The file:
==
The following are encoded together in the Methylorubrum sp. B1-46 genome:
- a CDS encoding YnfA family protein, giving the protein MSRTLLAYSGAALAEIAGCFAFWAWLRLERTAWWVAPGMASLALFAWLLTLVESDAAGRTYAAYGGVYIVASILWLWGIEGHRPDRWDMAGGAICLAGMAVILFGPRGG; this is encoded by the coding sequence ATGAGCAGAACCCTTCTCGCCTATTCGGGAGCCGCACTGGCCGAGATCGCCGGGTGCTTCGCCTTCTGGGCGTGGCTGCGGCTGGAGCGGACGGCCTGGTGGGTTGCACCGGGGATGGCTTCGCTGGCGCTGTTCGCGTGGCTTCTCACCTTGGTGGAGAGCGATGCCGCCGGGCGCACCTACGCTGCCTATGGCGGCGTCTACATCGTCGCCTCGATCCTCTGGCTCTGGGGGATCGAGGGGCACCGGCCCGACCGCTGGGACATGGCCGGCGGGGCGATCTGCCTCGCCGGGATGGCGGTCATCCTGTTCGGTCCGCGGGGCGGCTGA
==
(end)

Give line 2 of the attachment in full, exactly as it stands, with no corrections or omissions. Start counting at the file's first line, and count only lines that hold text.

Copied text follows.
- a CDS encoding YnfA family protein, giving the protein MSRTLLAYSGAALAEIAGCFAFWAWLRLERTAWWVAPGMASLALFAWLLTLVESDAAGRTYAAYGGVYIVASILWLWGIEGHRPDRWDMAGGAICLAGMAVILFGPRGG; this is encoded by the coding sequence ATGAGCAGAACCCTTCTCGCCTATTCGGGAGCCGCACTGGCCGAGATCGCCGGGTGCTTCGCCTTCTGGGCGTGGCTGCGGCTGGAGCGGACGGCCTGGTGGGTTGCACCGGGGATGGCTTCGCTGGCGCTGTTCGCGTGGCTTCTCACCTTGGTGGAGAGCGATGCCGCCGGGCGCACCTACGCTGCCTATGGCGGCGTCTACATCGTCGCCTCGATCCTCTGGCTCTGGGGGATCGAGGGGCACCGGCCCGACCGCTGGGACATGGCCGGCGGGGCGATCTGCCTCGCCGGGATGGCGGTCATCCTGTTCGGTCCGCGGGGCGGCTGA